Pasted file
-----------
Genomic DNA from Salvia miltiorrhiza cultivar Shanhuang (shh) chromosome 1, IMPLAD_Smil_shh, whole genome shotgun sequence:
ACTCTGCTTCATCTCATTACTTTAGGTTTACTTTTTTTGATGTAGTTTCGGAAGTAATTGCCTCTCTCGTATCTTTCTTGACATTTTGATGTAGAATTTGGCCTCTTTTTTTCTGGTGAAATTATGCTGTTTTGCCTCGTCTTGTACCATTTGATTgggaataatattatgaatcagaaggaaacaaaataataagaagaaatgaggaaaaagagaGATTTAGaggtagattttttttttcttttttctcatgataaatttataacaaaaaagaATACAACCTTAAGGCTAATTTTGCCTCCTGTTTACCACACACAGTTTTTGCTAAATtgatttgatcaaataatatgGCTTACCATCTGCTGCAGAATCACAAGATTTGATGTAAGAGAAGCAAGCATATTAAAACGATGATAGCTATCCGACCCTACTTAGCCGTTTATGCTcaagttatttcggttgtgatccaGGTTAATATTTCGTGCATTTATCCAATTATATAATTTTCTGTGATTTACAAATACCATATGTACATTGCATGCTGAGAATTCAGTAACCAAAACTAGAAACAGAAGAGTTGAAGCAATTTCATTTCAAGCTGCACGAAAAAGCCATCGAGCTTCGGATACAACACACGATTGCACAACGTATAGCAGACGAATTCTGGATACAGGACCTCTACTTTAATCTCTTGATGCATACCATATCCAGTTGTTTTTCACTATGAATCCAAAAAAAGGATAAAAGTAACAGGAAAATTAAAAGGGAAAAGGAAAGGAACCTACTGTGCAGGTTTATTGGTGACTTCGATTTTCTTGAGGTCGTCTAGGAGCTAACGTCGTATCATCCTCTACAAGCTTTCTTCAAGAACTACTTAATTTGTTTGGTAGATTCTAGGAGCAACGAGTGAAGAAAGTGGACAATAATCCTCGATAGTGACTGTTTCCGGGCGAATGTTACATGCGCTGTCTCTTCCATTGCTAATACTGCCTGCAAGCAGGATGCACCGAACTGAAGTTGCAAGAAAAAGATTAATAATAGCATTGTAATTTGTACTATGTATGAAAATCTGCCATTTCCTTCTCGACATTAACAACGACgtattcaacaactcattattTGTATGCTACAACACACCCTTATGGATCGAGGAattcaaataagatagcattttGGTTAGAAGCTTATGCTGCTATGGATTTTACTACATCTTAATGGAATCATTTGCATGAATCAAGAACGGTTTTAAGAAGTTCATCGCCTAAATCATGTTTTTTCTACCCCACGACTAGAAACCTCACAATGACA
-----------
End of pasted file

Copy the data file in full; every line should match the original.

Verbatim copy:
Genomic DNA from Salvia miltiorrhiza cultivar Shanhuang (shh) chromosome 1, IMPLAD_Smil_shh, whole genome shotgun sequence:
ACTCTGCTTCATCTCATTACTTTAGGTTTACTTTTTTTGATGTAGTTTCGGAAGTAATTGCCTCTCTCGTATCTTTCTTGACATTTTGATGTAGAATTTGGCCTCTTTTTTTCTGGTGAAATTATGCTGTTTTGCCTCGTCTTGTACCATTTGATTgggaataatattatgaatcagaaggaaacaaaataataagaagaaatgaggaaaaagagaGATTTAGaggtagattttttttttcttttttctcatgataaatttataacaaaaaagaATACAACCTTAAGGCTAATTTTGCCTCCTGTTTACCACACACAGTTTTTGCTAAATtgatttgatcaaataatatgGCTTACCATCTGCTGCAGAATCACAAGATTTGATGTAAGAGAAGCAAGCATATTAAAACGATGATAGCTATCCGACCCTACTTAGCCGTTTATGCTcaagttatttcggttgtgatccaGGTTAATATTTCGTGCATTTATCCAATTATATAATTTTCTGTGATTTACAAATACCATATGTACATTGCATGCTGAGAATTCAGTAACCAAAACTAGAAACAGAAGAGTTGAAGCAATTTCATTTCAAGCTGCACGAAAAAGCCATCGAGCTTCGGATACAACACACGATTGCACAACGTATAGCAGACGAATTCTGGATACAGGACCTCTACTTTAATCTCTTGATGCATACCATATCCAGTTGTTTTTCACTATGAATCCAAAAAAAGGATAAAAGTAACAGGAAAATTAAAAGGGAAAAGGAAAGGAACCTACTGTGCAGGTTTATTGGTGACTTCGATTTTCTTGAGGTCGTCTAGGAGCTAACGTCGTATCATCCTCTACAAGCTTTCTTCAAGAACTACTTAATTTGTTTGGTAGATTCTAGGAGCAACGAGTGAAGAAAGTGGACAATAATCCTCGATAGTGACTGTTTCCGGGCGAATGTTACATGCGCTGTCTCTTCCATTGCTAATACTGCCTGCAAGCAGGATGCACCGAACTGAAGTTGCAAGAAAAAGATTAATAATAGCATTGTAATTTGTACTATGTATGAAAATCTGCCATTTCCTTCTCGACATTAACAACGACgtattcaacaactcattattTGTATGCTACAACACACCCTTATGGATCGAGGAattcaaataagatagcattttGGTTAGAAGCTTATGCTGCTATGGATTTTACTACATCTTAATGGAATCATTTGCATGAATCAAGAACGGTTTTAAGAAGTTCATCGCCTAAATCATGTTTTTTCTACCCCACGACTAGAAACCTCACAATGACA